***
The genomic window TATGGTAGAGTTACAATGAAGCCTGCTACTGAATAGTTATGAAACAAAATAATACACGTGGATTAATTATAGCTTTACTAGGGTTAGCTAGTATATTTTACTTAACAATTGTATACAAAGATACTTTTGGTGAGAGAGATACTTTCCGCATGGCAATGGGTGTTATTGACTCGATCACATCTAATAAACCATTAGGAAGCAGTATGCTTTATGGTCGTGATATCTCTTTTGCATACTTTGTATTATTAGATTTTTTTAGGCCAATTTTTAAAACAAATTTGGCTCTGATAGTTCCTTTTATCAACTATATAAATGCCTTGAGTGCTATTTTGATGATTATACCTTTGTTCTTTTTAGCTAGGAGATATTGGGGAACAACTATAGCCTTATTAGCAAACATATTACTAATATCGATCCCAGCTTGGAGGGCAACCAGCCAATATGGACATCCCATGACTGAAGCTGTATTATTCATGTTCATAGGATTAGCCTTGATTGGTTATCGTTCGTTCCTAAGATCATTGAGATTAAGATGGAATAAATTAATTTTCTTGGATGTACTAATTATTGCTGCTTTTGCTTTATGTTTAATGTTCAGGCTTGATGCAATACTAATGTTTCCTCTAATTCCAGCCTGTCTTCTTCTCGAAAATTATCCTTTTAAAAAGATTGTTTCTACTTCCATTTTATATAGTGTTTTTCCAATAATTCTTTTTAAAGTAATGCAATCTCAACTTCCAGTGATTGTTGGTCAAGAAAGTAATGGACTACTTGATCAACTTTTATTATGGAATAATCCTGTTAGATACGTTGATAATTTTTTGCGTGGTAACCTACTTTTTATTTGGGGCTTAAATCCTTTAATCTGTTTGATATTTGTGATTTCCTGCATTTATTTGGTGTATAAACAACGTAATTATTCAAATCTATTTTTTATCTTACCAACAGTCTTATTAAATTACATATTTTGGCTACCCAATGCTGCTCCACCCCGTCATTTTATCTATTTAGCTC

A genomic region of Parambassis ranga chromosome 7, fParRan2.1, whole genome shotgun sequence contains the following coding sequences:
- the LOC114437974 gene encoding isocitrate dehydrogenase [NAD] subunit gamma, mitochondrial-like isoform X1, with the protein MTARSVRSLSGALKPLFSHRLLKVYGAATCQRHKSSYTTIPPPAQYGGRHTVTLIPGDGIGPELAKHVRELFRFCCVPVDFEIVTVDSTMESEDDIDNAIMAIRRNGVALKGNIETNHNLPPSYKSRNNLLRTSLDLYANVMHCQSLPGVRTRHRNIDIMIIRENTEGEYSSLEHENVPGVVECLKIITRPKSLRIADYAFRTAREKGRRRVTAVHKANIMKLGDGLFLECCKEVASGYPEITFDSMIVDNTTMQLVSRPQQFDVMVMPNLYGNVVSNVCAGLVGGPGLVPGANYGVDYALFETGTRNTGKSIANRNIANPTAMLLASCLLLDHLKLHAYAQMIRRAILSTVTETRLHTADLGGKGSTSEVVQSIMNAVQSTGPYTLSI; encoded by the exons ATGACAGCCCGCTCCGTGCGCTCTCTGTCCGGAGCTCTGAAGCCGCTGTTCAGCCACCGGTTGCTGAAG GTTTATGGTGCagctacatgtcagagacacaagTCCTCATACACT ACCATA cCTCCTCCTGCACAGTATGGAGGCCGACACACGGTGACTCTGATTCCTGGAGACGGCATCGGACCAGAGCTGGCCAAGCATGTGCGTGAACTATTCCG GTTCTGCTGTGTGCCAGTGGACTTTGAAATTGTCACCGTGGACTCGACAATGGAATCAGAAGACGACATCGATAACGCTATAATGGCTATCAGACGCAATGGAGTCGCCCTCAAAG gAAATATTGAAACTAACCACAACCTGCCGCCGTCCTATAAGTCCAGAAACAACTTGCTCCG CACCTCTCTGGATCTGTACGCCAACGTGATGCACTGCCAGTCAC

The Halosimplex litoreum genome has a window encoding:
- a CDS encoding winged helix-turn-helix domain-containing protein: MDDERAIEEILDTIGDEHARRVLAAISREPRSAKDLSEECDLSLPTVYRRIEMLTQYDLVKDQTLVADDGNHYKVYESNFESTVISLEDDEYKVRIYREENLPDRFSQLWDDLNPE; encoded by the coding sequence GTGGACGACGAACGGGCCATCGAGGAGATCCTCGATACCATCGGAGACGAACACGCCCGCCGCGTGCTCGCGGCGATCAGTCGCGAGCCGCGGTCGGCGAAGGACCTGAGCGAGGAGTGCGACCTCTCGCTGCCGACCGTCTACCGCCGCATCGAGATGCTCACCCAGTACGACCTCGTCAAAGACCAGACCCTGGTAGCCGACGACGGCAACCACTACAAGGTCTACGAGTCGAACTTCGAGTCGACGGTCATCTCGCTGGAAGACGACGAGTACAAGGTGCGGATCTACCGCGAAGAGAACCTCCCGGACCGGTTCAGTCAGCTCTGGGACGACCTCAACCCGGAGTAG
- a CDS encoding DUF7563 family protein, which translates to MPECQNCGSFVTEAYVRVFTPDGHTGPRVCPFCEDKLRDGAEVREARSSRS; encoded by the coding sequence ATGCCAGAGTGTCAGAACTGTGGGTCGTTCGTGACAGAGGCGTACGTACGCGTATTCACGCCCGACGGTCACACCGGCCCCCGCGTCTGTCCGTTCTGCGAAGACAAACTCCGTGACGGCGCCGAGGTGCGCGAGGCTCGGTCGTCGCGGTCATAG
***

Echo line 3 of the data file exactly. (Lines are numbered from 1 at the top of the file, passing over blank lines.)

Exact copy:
- the LOC114437974 gene encoding isocitrate dehydrogenase [NAD] subunit gamma, mitochondrial-like isoform X1, with the protein MTARSVRSLSGALKPLFSHRLLKVYGAATCQRHKSSYTTIPPPAQYGGRHTVTLIPGDGIGPELAKHVRELFRFCCVPVDFEIVTVDSTMESEDDIDNAIMAIRRNGVALKGNIETNHNLPPSYKSRNNLLRTSLDLYANVMHCQSLPGVRTRHRNIDIMIIRENTEGEYSSLEHENVPGVVECLKIITRPKSLRIADYAFRTAREKGRRRVTAVHKANIMKLGDGLFLECCKEVASGYPEITFDSMIVDNTTMQLVSRPQQFDVMVMPNLYGNVVSNVCAGLVGGPGLVPGANYGVDYALFETGTRNTGKSIANRNIANPTAMLLASCLLLDHLKLHAYAQMIRRAILSTVTETRLHTADLGGKGSTSEVVQSIMNAVQSTGPYTLSI; encoded by the exons ATGACAGCCCGCTCCGTGCGCTCTCTGTCCGGAGCTCTGAAGCCGCTGTTCAGCCACCGGTTGCTGAAG GTTTATGGTGCagctacatgtcagagacacaagTCCTCATACACT ACCATA cCTCCTCCTGCACAGTATGGAGGCCGACACACGGTGACTCTGATTCCTGGAGACGGCATCGGACCAGAGCTGGCCAAGCATGTGCGTGAACTATTCCG GTTCTGCTGTGTGCCAGTGGACTTTGAAATTGTCACCGTGGACTCGACAATGGAATCAGAAGACGACATCGATAACGCTATAATGGCTATCAGACGCAATGGAGTCGCCCTCAAAG gAAATATTGAAACTAACCACAACCTGCCGCCGTCCTATAAGTCCAGAAACAACTTGCTCCG CACCTCTCTGGATCTGTACGCCAACGTGATGCACTGCCAGTCAC